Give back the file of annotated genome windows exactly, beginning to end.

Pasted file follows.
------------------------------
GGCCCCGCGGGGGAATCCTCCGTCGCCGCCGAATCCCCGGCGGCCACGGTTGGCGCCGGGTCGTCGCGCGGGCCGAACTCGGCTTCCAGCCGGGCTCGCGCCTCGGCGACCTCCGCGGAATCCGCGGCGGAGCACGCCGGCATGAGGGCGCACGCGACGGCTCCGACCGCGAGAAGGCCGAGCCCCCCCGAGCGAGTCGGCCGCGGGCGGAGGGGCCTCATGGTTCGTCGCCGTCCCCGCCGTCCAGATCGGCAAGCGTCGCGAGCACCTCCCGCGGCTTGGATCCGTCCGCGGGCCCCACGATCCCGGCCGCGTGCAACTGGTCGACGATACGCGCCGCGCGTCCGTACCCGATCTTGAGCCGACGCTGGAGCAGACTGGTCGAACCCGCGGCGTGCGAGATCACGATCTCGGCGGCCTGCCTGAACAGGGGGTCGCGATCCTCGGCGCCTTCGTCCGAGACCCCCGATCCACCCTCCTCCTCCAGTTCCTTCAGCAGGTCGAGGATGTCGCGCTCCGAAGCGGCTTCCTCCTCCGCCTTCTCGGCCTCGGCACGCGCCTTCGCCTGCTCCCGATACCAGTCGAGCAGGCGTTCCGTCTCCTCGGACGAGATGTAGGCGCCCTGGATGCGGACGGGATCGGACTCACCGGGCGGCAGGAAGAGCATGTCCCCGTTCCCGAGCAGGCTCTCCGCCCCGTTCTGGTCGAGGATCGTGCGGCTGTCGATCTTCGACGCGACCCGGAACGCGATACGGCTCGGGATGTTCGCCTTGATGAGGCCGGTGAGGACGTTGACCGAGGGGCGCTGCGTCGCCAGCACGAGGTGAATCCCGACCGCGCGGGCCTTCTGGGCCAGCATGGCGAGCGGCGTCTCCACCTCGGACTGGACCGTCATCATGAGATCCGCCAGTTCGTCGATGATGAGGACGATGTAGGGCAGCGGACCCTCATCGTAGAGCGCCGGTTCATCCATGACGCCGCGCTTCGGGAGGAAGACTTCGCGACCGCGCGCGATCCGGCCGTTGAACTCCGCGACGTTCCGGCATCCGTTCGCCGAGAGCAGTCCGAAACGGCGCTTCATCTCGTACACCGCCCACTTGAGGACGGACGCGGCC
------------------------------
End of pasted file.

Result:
GGCCCCGCGGGGGAATCCTCCGTCGCCGCCGAATCCCCGGCGGCCACGGTTGGCGCCGGGTCGTCGCGCGGGCCGAACTCGGCTTCCAGCCGGGCTCGCGCCTCGGCGACCTCCGCGGAATCCGCGGCGGAGCACGCCGGCATGAGGGCGCACGCGACGGCTCCGACCGCGAGAAGGCCGAGCCCCCCCGAGCGAGTCGGCCGCGGGCGGAGGGGCCTCATGGTTCGTCGCCGTCCCCGCCGTCCAGATCGGCAAGCGTCGCGAGCACCTCCCGCGGCTTGGATCCGTCCGCGGGCCCCACGATCCCGGCCGCGTGCAACTGGTCGACGATACGCGCCGCGCGTCCGTACCCGATCTTGAGCCGACGCTGGAGCAGACTGGTCGAACCCGCGGCGTGCGAGATCACGATCTCGGCGGCCTGCCTGAACAGGGGGTCGCGATCCTCGGCGCCTTCGTCCGAGACCCCCGATCCACCCTCCTCCTCCAGTTCCTTCAGCAGGTCGAGGATGTCGCGCTCCGAAGCGGCTTCCTCCTCCGCCTTCTCGGCCTCGGCACGCGCCTTCGCCTGCTCCCGATACCAGTCGAGCAGGCGTTCCGTCTCCTCGGACGAGATGTAGGCGCCCTGGATGCGGACGGGATCGGACTCACCGGGCGGCAGGAAGAGCATGTCCCCGTTCCCGAGCAGGCTCTCCGCCCCGTTCTGGTCGAGGATCGTGCGGCTGTCGATCTTCGACGCGACCCGGAACGCGATACGGCTCGGGATGTTCGCCTTGATGAGGCCGGTGAGGACGTTGACCGAGGGGCGCTGCGTCGCCAGCACGAGGTGAATCCCGACCGCGCGGGCCTTCTGGGCCAGCATGGCGAGCGGCGTCTCCACCTCGGACTGGACCGTCATCATGAGATCCGCCAGTTCGTCGATGATGAGGACGATGTAGGGCAGCGGACCCTCATCGTAGAGCGCCGGTTCATCCATGACGCCGCGCTTCGGGAGGAAGACTTCGCGACCGCGCGCGATCCGGCCGTTGAACTCCGCGACGTTCCGGCATCCGTTCGCCGAGAGCAGTCCGAAACGGCGCTTCATCTCGTACACCGCCCACTTGAGGACGGACGCGGCC